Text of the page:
Of course all climbers have faults. The great pink madame flings herself about, can hardly be kept to a pillar, and in 50 years of watching her I have never seen even one flower appear after a great May flowering. 'Mme. Alfred Carriere,' on the other hand, blooms as steadliy through the season as any climber I can think of, but she, too, makes a very large plant suitable for covering the north front of the White House, or growing up 20 feet into a declining apple tree. And of course she never makes any great display after May; merely a handful of flowers here and there which are pleasant to cut, or to amuse the gardener wandering about.
'Mermaid' is both perpetual-flowering and black spot-free, and is moreover continually being praised over the decades as one of the most beautiful of all roses. Yet it has many drawbacks. First, it is extremely difficult to propagate, and growers therefore do not propagate it. Besides, it takes several years for it to get going properly and then it refuses to stop.
I have seen it grow around three sides of a large house from a single plant. It is fiercely armed with museum-quality thorns, but then it balks at being pruned, sometimes dying back and sometimes sulking for a year or two if abused.
As an untrained plant, it makes a great 12-foot mound which is lovely, but too large for many small gardens.
I suppose if it is hard to propagate, the nurserymen must charge more for the few plants he succeeds in propagating. But the rose-buying public balks at paying an extra dollar or two for such a plant.
So the grower (perhaps having been stuck with unsold 'Mermaids' a time or two) simply turns to easier subjects. Besides all that, this rose is just barely hardy in Washington and Philadelphia, and will not survive in colder climates.
If, then, some of the very greatest of climbing roses have many faults from the viewpoint of small town garden requirements and commercial requirements, it is hardly surprising that lesser roses should have a few falls from the common fantasies of the common rose grower.
People seem to want smaller climbing plants now, roses that grow only 7 to 10 feet high, and which bloom off and on through the summer. Many of them in fact, will if well cared for, but even when they perform at their best, they do not match the idiot vision of the romantic rose grower who evidently feels cheated if the plant is not as stuffed with color as an azalea from the late April to early December, and of course no climbing rose will fit his vision of what a rose ought to be.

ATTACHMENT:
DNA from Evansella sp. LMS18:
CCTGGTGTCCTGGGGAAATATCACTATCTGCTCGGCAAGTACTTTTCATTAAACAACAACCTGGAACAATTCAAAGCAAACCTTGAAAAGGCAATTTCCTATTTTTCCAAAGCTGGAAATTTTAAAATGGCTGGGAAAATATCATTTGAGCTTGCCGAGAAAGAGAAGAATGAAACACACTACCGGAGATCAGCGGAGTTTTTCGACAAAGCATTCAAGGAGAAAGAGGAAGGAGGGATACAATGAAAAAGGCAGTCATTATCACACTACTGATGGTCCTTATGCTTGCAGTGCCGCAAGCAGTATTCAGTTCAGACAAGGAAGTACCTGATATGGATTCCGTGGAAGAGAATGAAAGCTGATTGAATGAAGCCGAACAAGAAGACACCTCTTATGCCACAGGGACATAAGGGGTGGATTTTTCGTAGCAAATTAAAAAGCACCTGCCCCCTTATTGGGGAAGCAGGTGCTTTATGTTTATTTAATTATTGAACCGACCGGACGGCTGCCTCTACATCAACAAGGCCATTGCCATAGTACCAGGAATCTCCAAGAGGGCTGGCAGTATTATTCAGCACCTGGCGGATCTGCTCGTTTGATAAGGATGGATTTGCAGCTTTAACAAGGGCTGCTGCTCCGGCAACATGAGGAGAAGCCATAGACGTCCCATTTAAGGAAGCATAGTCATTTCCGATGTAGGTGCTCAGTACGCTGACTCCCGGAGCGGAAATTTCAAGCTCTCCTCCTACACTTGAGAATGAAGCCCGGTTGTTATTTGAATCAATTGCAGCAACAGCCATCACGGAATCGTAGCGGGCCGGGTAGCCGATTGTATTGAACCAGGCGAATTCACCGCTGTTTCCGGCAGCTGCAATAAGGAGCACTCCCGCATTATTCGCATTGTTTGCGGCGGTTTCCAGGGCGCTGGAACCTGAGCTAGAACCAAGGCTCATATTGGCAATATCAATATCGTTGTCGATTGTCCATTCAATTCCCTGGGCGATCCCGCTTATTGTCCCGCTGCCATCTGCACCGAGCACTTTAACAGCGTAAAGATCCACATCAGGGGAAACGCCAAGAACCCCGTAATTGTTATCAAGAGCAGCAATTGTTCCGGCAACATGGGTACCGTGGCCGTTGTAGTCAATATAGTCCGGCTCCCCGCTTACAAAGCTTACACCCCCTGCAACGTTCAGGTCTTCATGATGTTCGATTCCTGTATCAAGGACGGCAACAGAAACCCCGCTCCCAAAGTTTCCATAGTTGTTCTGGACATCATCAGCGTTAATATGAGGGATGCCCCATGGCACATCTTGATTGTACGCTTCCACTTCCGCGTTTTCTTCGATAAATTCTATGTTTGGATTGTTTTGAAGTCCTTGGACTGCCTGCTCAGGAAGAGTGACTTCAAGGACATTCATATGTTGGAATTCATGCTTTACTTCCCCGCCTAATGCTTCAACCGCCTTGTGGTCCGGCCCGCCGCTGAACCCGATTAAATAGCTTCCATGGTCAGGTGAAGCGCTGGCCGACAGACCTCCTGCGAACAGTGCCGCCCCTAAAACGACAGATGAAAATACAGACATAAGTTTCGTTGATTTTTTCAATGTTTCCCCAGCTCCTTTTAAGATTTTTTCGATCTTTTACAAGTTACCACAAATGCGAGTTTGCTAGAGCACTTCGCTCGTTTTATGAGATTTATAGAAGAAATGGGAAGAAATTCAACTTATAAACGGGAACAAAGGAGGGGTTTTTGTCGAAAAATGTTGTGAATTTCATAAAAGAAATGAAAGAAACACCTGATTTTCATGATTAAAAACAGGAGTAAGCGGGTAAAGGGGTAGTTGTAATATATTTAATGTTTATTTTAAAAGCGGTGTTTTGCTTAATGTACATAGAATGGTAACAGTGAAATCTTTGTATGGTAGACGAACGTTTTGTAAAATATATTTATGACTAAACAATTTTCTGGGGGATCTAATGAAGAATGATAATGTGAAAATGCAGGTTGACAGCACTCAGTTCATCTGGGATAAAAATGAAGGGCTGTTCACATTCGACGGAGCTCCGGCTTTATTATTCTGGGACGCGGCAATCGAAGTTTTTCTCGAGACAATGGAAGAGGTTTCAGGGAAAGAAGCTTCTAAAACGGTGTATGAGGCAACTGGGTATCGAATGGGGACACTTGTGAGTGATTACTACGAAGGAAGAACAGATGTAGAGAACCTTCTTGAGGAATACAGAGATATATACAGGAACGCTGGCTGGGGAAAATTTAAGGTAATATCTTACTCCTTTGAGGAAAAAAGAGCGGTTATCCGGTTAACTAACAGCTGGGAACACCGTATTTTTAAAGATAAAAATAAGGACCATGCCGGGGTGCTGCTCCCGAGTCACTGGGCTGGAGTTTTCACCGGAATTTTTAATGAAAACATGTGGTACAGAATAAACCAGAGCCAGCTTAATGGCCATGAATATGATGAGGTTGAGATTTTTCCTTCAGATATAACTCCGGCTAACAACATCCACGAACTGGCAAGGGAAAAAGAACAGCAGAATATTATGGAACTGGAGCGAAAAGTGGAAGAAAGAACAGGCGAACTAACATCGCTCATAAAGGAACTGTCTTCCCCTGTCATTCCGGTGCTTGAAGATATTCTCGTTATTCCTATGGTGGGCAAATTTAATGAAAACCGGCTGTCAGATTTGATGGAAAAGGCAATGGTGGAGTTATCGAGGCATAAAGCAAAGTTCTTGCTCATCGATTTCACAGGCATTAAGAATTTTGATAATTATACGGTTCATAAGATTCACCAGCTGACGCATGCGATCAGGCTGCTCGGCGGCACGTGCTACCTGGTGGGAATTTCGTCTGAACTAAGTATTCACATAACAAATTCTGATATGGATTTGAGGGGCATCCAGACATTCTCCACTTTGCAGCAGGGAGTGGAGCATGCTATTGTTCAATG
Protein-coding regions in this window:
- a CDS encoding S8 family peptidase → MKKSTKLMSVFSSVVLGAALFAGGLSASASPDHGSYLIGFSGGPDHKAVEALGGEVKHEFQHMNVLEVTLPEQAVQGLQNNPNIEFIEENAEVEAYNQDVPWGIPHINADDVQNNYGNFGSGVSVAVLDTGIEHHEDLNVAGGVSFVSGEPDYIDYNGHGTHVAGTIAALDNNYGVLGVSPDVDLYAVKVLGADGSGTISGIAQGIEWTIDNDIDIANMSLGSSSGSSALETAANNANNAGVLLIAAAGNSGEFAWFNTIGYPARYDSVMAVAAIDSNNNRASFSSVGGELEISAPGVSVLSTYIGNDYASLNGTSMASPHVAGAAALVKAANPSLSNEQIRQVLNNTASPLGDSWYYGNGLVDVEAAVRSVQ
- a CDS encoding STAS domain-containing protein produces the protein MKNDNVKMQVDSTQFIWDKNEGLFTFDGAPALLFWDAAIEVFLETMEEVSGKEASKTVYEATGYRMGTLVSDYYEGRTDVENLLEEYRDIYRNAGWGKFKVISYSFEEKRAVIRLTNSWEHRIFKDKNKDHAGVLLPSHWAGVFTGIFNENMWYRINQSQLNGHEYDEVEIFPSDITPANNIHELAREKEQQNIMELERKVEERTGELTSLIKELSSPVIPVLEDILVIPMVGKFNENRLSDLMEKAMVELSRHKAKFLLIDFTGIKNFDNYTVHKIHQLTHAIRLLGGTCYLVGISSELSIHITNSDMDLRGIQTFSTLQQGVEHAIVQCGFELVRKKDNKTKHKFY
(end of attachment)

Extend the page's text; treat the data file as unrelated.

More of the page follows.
'Golden Showers' is among the best continual-blooming climbers, and it grows admirably here. In pink-red two admirable ones are 'Parade' and 'Gladiator,' both scented.
'Spectuacular,' which has slight perfume, blooms off and on in shocking and exciting orange-red.It flings itself out a bit, rather than growing neatly up an 8-foot post, and the pink 'Blossomtime' which is highly perfumed and boasts smallish but perfect hybrid-tea blooms almost without stopping (though, again, no great mass of them after May) also likes to make a mound, a globe of a plant, and is happiest when grown as a large shrub. 'Climbing Goldilocks' makes a fairly glorious mass show in May, but not a great many flowers (though some) thereafter. Some do not like it because the blooms promptly fade from sulfur-lemon to off-white, and the blooms also become almost flat. That does not bother me, but some gardeners go to pieces at the fading of yellow roses. Climbing roses are among the best examples of Nobody's Perfect, though I might nominate 'Blossomtime' as the most nearly perfect pink climber for small city gardens. Since it is for all practical purposes flawless, healthy, neat, intensely perfumed, exquisitely colored, faithful in flowering all summer and fall, producing both buds and mature blooms of great substance, admirable for cutting -- naturally, it is now almost out of commerce. I notice Pickering Nurseries, 670 Kingston Rd., Pickering, Ontario, Canada, LIV 1A6, still sells it.
But if anybody knows a source for 'Mme. Gregoire Staechelin' please tell me. It is too great a hassle to import roses from England, though Canada is as easy as ordering from an American company. The gorgeous madame really ought not be allowed to just vanish. When she was new, she sold for $5, a price 10 times the going rate. One of the best gardeners I knew bought it then, and kept it till he died half a century later. His friends were amazed, since he was not one for flinging dollars about. Said it was one of the best investments he ever made. Now, of course, it would be as cheap as any rose ever gets. The only problem now is to find it.